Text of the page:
CFM International has launched a new technology development program, LEAP56, that aims to ensure successors to its market-leading CFM56 engines can meet future airline demands for improved fuel consumption and reliability along with tougher environmental regulations.
“In the future we will need a suite of technologies that advances the state of the art significantly on all fronts,” said executive vice president–and newly knighted Chevalier of the Légion d’Honneur –William Clapper at a briefing yesterday in downtown Paris. “So we have decided to launch the leading edge aviation propulsion, or LEAP56, program.”
Future challenges in propulsion systems for single-aisle aircraft are the continuing drive for reductions of as much as 10 percent in fuel burn and 25 percent in maintenance costs, Clapper said. First, though, “we have to achieve extended on-wing life beyond today’s typical 20,000-plus hours, which equates to about six years in service.” There will also be significant challenges in terms of noise and emissions over the next 20 or 30 years, “so we will have to achieve the fuel and maintainability improvements in the context of a much tougher environmental regulatory regime.”
Basic design elements of the program include new fan technology, innovative power generation strategies to avoid bleeding air from the engine–which should improve fuel burn in the descent and to some extent in the cruise–and high- and low-pressure turbine technology.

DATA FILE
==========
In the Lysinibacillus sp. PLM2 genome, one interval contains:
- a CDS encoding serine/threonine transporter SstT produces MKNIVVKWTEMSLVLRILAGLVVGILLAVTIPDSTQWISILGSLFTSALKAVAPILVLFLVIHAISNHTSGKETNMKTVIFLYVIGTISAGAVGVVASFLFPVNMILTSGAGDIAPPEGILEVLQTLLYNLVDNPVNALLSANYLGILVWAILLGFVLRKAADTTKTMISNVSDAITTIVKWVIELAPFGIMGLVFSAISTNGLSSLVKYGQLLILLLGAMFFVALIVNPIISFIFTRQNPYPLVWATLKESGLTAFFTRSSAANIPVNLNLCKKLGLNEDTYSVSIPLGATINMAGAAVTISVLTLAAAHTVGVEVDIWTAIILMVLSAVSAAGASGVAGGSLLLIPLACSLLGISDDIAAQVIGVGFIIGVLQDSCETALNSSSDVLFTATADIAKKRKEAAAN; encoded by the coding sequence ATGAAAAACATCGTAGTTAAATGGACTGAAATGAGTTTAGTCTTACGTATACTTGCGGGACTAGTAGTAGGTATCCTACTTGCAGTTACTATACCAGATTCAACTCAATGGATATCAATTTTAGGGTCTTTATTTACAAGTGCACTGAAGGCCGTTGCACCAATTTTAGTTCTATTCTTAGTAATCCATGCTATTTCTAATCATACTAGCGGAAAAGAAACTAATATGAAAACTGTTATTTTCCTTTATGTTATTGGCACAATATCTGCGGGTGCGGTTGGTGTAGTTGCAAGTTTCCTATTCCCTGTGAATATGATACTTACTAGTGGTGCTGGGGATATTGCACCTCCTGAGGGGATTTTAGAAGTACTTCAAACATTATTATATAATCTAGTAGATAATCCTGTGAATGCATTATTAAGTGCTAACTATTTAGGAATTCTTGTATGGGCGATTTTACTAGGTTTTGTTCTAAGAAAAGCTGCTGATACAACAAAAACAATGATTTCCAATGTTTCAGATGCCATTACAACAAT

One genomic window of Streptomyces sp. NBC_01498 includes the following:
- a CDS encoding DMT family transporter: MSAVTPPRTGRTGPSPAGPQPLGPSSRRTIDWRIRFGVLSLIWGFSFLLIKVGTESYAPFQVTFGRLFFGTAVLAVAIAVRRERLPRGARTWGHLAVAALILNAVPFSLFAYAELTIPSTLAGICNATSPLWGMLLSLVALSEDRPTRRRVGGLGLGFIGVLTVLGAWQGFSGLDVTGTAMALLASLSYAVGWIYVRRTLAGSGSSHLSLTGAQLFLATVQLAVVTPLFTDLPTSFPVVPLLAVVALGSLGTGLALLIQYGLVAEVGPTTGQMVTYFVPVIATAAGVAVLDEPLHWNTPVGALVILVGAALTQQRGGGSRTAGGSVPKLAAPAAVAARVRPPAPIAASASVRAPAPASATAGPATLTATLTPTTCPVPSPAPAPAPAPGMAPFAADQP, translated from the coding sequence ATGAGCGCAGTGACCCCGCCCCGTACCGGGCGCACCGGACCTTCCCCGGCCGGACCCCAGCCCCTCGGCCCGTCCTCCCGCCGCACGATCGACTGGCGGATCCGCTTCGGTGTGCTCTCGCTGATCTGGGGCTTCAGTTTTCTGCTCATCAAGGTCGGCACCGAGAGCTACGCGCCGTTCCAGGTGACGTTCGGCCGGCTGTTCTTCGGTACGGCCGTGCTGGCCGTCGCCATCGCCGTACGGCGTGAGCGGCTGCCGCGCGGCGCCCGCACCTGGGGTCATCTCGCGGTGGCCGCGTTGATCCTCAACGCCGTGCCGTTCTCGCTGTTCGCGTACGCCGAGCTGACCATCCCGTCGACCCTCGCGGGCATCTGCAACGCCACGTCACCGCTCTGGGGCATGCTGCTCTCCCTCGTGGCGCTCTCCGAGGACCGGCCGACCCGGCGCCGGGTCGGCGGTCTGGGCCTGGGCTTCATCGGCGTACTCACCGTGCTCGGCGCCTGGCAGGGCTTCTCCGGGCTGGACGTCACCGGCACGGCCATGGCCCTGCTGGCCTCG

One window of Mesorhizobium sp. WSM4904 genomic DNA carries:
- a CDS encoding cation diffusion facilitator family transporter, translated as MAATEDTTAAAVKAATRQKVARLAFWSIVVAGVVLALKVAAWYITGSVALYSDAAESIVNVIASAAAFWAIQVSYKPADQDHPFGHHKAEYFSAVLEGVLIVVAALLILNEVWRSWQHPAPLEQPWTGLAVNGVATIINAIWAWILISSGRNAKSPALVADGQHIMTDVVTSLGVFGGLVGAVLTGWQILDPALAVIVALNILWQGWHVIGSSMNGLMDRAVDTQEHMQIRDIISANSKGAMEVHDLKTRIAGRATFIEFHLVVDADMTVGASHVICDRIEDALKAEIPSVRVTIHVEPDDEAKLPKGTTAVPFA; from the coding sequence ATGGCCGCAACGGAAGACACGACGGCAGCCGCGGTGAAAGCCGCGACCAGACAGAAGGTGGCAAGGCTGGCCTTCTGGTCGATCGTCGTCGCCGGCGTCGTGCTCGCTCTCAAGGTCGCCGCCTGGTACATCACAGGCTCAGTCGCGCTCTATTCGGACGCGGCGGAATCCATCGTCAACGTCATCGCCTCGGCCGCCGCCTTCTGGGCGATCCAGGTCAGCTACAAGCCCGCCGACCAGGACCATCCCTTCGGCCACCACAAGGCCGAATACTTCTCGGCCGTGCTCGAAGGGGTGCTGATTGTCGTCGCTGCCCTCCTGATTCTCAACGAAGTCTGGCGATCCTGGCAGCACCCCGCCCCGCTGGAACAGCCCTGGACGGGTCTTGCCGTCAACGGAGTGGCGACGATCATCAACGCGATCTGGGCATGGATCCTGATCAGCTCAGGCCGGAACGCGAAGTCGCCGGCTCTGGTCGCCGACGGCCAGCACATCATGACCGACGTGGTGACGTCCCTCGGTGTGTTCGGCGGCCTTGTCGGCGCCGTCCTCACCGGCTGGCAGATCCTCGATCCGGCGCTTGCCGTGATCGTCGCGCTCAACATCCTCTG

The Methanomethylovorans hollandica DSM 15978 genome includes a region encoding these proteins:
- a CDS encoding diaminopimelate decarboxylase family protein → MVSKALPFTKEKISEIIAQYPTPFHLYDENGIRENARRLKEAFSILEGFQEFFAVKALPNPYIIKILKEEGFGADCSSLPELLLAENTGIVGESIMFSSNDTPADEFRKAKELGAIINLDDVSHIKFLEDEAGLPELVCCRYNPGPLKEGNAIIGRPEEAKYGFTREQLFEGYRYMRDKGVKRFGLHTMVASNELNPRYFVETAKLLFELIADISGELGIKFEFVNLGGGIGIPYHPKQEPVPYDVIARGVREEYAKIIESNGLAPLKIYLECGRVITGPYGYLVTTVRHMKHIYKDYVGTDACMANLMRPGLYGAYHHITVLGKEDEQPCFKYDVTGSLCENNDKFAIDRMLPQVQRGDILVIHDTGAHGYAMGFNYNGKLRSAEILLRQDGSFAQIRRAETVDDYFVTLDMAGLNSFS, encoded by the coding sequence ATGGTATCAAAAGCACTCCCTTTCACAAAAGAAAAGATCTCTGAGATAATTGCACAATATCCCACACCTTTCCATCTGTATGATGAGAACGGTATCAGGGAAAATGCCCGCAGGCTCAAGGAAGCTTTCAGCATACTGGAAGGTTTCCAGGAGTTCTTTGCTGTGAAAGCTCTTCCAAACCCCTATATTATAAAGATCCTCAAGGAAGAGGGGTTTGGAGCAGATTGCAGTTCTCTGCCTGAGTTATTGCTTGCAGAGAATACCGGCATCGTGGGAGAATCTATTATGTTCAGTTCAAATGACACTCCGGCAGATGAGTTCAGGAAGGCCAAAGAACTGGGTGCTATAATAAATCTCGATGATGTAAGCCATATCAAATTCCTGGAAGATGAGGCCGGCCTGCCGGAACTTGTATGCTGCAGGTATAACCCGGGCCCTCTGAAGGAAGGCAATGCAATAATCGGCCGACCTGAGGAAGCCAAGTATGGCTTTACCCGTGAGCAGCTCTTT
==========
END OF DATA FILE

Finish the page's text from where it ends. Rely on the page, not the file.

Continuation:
Another is lightweight structures, Clapper said, so the program will include a new fan case of aluminum, composite and titanium that aims to be 10 percent lighter than today’s equivalent, plus a 3-D woven composite fan blade using resin transfer molding technology. A six-stage compressor will give a higher pressure ratio for greater efficiency, lower fuel burn and better productivity for the airlines.
There are also system considerations, Clapper said. Outside the engine, lighter, more reliable and more maintainable starters and gearboxes will be required, along with better controls to measure vibration and other parameters to support improvements in trend monitoring and engine health prediction. On the environmental front, a second-generation twin annular pre-swirl combustor intended to lower NOx emissions has already logged 800 test hours.
He envisions testing getting under way in 2007 at the component level to demonstrate the basic technologies, followed by systems-level demonstrations in the subsequent two or three years. The earliest date expected for entry into service of any resulting new engine is 2012-13.
“Today’s aircraft are setting new standards for performance and reliability,” Clapper summed up. “To maintain those standards while achieving the fuel burn and maintainability improvements, there will need to be a quantum leap in technology that will require significant investment and significant time to achieve. Adding the environmental challenges requires the most aggressive suite of technologies ever seen in this industry, so we are launching LEAP56 to lay the foundation for the future so CFMI can maintain the leadership it has today.”